According to the December 31, 1931 issue of the Peace River Record, the Fokker airplane flown by John Bythell, had the misfortune of being snatched by the rough ice on the Peace River. The mail plane, carrying two passengers on the way to Keg River and Fort Vermilion, was taking off south of the railway bridge (note Our Lady of Peace Church steeple in the background) when its right wing tip succumbed to the result of the thaw and refreezing of the river. There were no human injuries. Read More →

(pictured above: Tea related artefacts from the Peace River Museum collection) Happy International Day of Tea! By: Carson Murphy, Peace River Museum Archivist Hang around the museum long enough and chances are you will be offered a cup of tea. Why? Because we’re nice people, and also because I, the archivist, love tea. And while I love tea (and the historical socio-cultural traditions surrounding it), I don’t know much about its history. When you think of tea history, old ladies sitting around a tea table in the mid afternoon in big Gone With The Wind dresses gossiping is usually what comes to mind. I happenedRead More →

National Day of Remembrance and Action on Violence Against Women “The scale and severity of violence faced by Indigenous women and girls in Canada constitutes a national human rights crisis.” (Amnesty International Call To Action Report, February 2014) Silent Dreams, our latest exhibit, honours the lives of murdered and missing Indigenous women and girls and the struggles of all women in the West through time. The showpiece of this exhibit is an installation of beautiful dream catchers suspended gracefully in the Main Gallery. Designed and made by local women, the large dream catchers symbolize the ancestors who watch over us and the smaller ones, theRead More →

( Members of the Royal Canadian Legion and RCMP outside of the Legion for Remembrance Day, year unknown, source Peace River Museum Archives.) Poppy History & Proper Poppy Etiquette We wear a poppy in the days leading up to Remembrance Day, or Armistice Day, as an outward symbol of thanks, and appreciation to those who fought for our freedom. Noted as a reminder of the enduring flower that grew amongst the graves and fields in the significant poem by Canadian Doctor John McCrae, ‘…the poppies blow, between the crosses, row on row…’ These flowers grow wild in northern France and Belgium and watch over theRead More →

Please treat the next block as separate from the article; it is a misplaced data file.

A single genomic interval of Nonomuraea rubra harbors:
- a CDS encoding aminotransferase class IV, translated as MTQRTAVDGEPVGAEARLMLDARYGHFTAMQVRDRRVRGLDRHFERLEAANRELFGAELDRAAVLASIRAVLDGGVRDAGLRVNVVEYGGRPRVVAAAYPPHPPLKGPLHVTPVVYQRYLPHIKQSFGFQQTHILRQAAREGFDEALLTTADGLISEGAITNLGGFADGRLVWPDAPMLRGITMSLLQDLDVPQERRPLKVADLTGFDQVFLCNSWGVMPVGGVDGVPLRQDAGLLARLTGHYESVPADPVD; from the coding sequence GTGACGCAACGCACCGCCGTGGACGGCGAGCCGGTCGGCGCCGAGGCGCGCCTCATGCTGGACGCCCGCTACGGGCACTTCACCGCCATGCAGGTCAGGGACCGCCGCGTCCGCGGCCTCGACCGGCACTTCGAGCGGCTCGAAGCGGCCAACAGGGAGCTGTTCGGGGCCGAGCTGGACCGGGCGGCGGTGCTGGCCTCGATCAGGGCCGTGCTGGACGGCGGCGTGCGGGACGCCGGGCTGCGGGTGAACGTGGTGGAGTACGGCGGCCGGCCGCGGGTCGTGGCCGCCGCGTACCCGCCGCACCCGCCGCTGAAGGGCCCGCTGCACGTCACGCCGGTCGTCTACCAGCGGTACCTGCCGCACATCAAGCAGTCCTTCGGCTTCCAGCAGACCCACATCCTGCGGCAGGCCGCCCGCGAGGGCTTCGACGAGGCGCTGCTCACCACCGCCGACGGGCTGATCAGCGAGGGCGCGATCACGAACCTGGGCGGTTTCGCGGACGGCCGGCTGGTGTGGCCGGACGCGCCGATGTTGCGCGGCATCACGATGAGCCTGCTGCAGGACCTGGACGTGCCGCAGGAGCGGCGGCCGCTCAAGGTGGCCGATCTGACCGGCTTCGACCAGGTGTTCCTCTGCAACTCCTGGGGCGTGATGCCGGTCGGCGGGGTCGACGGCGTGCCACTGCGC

This piece is part of an on-going series entitled “Pondering Peace River’s Past,” or “Ponderings,” they’re researched and written by the Peace River Museum Archive and Mackenzie Centre’s researcher Beth Wilkins.  Ponderings appears in print in the Peace River Record-Gazette each week. We Remember Remembering is not always easy – memories not always pleasant – but memories – remembering is part of living – part of being – Lest We Forget. Indigenous men and women joined those of other backgrounds to enlist in the various conflicts in which we have been involved – to fight for – a country we call Canada – a landRead More →

Robert R. Janes Award for Social Responsibility

(Pictured above, the Museum’s staff pose for a picture in front of the wheel shaft of the DA Thomas on August 17, 2016) An Award-winning Museum Staying current while preserving the past has been the Peace River Museum, Archives and Mackenzie Centre’s ongoing goal – a challenge for any organization and now they have been awarded for their efforts. This week the Town of Peace River found out our Museum had won the Robert R. Janes Award for Social Responsibility, a prestigious award from the Alberta Museums Association. The award will be presented this fall, during the Alberta Museums Association’s Annual Conference A Culture ofRead More →

witness blanket

The Witness Blanket – remembering and bearing witness to First Nations residential schools A significant part of Canada’s history in Peace River July 1 – September 8, 2016 The Blanket Created by Kwagiulth/Salish artist Carey Newman, the Witness Blanket, is two and a half metres tall and 12 metres wide. It’s comprised of 13 panels with cedar frames that hold more than 800 collected objects from residential schools, churches, government buildings and traditional and cultural structures including Friendship Centres, band offices, treatment centres and universities, from across Canada. Two of those panels will actually be headed to the Peace River Correctional Centre where they willRead More →